When it comes to understanding the real-business impact of the big data era, look no further than the exponential growth rate of the Apache Hadoop architecture. The open source technology is fast becoming the de-facto standard for big data management packages. With that, it has also become an important part of business intelligence solutions (BI) which are working tirelessly to make sense of all this data. This could include predictive analytics and analysis of social media metrics, RFID tag analysis, data mining, visualization of sales data, and much more. Most organizations from mid-size to Fortune 500 companies, have some sort of data warehouse set up, where data is collected, sorted and stored. Hadoop offers a data management architecture, that sits beside most DW infrastructures, that can help manage structured and unstructured data at higher speeds and at lower costs. This Hadoop architecture is making it possible for organizations to manage their big data liabilities and the growing need to process, store and analyze this data quickly.
The analyst firm Market Analysis, predicts that the Hadoop market (hardware, software and services) will grow at a compound annual growth rate (CAGR) 58% surpassing $16 billion by 2020 (Source: Market Analysis). Even more surprising are numbers cited by MIT Technology Review. This study tells us that less than .5% of data collected, ever gets analyzed or used (Source: MIT Technology Review). Of course, not all data that is collected SHOULD BE ANALYZED! But, it’s clear that organizations are accumulating more data than ever before. And, they are looking for more effective strategies for unlocking the real business value of data. If you are dealing with management challenges around big data, you may want to consider innovative options from service providers and cloud providers.
- Big data-as-a-service- Big data infrastructure providers deliver the servers, networking, and software for organizations to manage big data. Most manage the operations so customers are freed to actually study their data and make smarter decisions about the business. Often offered through a cloud-based model, these services are configured for performance, reliability, and security which (in theory) makes it easy to scale. If you’re serious about exploring these options, be sure to ask the service provider if they deliver more than the Hadoop architecture through a cloud-based model. For example, management, operations and continuous support are important elements to any successful big data platform.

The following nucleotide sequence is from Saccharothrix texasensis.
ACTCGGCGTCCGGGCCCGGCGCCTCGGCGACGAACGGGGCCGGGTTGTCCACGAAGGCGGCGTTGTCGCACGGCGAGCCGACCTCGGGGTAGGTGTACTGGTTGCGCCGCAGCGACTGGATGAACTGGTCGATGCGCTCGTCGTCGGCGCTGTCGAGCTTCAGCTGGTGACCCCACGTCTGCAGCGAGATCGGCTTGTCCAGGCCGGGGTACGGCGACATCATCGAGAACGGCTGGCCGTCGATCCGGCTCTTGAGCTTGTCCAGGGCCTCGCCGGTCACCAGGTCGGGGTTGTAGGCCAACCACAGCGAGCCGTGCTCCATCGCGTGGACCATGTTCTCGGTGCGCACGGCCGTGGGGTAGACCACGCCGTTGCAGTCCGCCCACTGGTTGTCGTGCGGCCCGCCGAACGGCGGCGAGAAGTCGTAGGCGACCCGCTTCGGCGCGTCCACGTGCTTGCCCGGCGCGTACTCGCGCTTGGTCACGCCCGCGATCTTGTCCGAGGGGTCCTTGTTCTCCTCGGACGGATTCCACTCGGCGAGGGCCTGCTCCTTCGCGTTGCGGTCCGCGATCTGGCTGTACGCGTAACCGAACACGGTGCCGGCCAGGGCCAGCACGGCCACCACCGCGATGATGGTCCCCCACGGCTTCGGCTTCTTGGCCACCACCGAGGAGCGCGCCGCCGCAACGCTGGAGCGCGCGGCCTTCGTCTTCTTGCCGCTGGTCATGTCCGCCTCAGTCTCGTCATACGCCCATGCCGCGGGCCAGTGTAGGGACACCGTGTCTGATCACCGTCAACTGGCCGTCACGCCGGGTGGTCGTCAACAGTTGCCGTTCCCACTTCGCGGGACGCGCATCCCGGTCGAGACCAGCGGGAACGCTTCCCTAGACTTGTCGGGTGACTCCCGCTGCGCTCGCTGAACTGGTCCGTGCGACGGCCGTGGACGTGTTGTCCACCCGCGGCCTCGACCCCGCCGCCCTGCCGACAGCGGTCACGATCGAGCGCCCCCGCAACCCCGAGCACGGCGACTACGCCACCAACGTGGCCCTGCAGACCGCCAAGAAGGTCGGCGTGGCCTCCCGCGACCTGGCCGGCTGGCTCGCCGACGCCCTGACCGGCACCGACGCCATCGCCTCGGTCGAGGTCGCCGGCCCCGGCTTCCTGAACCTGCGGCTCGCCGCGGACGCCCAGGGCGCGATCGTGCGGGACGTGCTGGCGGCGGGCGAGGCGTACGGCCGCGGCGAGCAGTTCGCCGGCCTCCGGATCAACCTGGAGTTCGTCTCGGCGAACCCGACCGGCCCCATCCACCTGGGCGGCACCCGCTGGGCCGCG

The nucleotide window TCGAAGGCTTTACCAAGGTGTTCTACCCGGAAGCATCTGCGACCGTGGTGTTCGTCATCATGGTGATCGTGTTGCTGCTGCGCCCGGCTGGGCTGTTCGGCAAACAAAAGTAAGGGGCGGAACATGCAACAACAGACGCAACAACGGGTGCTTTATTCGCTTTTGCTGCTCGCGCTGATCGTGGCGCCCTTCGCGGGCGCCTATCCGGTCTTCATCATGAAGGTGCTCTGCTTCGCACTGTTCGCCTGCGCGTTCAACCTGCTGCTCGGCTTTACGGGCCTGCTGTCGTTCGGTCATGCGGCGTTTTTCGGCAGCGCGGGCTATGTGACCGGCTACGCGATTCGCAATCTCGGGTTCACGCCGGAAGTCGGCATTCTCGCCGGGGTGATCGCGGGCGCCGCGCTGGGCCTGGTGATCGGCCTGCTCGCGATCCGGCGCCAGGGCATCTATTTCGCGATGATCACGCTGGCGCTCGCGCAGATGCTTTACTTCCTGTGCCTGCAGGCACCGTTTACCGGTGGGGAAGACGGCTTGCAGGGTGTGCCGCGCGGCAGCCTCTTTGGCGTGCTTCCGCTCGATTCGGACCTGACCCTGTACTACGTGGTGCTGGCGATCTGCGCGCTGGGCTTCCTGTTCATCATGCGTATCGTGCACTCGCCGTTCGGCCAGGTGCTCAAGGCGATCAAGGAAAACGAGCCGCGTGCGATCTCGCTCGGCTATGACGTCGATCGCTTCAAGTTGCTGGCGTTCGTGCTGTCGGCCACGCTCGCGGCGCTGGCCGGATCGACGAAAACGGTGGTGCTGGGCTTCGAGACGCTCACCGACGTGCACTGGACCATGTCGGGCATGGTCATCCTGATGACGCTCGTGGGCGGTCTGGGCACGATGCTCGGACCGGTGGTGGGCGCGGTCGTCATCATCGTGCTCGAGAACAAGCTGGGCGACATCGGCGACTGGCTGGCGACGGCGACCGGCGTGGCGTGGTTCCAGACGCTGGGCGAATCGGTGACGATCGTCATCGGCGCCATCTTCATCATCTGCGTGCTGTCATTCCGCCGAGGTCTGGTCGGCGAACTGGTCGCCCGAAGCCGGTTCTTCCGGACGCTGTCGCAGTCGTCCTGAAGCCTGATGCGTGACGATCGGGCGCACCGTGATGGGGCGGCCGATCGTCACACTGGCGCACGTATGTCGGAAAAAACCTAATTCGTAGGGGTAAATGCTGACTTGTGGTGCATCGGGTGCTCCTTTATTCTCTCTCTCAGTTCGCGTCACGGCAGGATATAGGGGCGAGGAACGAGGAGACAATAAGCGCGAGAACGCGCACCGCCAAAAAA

- Hadoop as-a-service- The challenges around running Hadoop on-prem are well documented: tough to find skilled resources, mixed workloads can cause jobs to fight for resources, troubleshooting can take hours, overbuying resources, scaling… just to name a few. Cloud-based Hadoop services are gaining traction because they tackle these challenges head on. Considering the unlimited scale and on-demand access to computing resources and storage capacity, with running Hadoop in the cloud, many believe cloud computing is the perfect match for big data processing. If you’re looking for ways to accelerate the time-to-value of your Hadoop deployment, these services may be able to help. Hadoop as-a-service makes large scale data processing more accessible, faster and in some cases less expensive than running the big data processing platform in-house.
- Integrating Hadoop with BI, data warehousing and analytics- Hadoop-enabled analytics (where Hadoop is integrated into existing BI/DW applications) offer organizations even greater visibility into business performance. Most believe the Hadoop architecture complements the existing enterprise data warehouse. Meaning traditional BI, DW, data integration, and analytics applications are still needed for reporting, ad-hoc analysis and data visualization capabilities. Above all else, Hadoop’s strength lies in its ability to process unstructured data quickly and its ability to provide advanced analytics for big data. Consider this use case example offered in a Best practices Report by TDWI research:
“For example, consider the big data coming from sensory devices, such as robotics in manufacturing, RFID in retail, or grid monitoring in utilities. Older analytic applications that need large data samples—such as customer base segmentation, fraud detection, and risk analysis—can benefit from the additional big data managed by Hadoop. Likewise, Hadoop’s additional data can expand 360-degree views to create a more complete and granular view of customers, financials, partners, and other business entities.” (Source:
When it comes to today’s big data management challenges, most would agree that the Hadoop architecture (and its family of products: MapReduce, Pig, Hive, HBase, etc.) stand alone as THE open source, cost-effective option for providing scalable, big data analytics. If your organization is considering stepping up its game when it comes to extracting business value from your data, it’s important to do your research. Ask smart questions about how Hadoop, big data analytics services, and cloud options can fit into your overall big data strategy.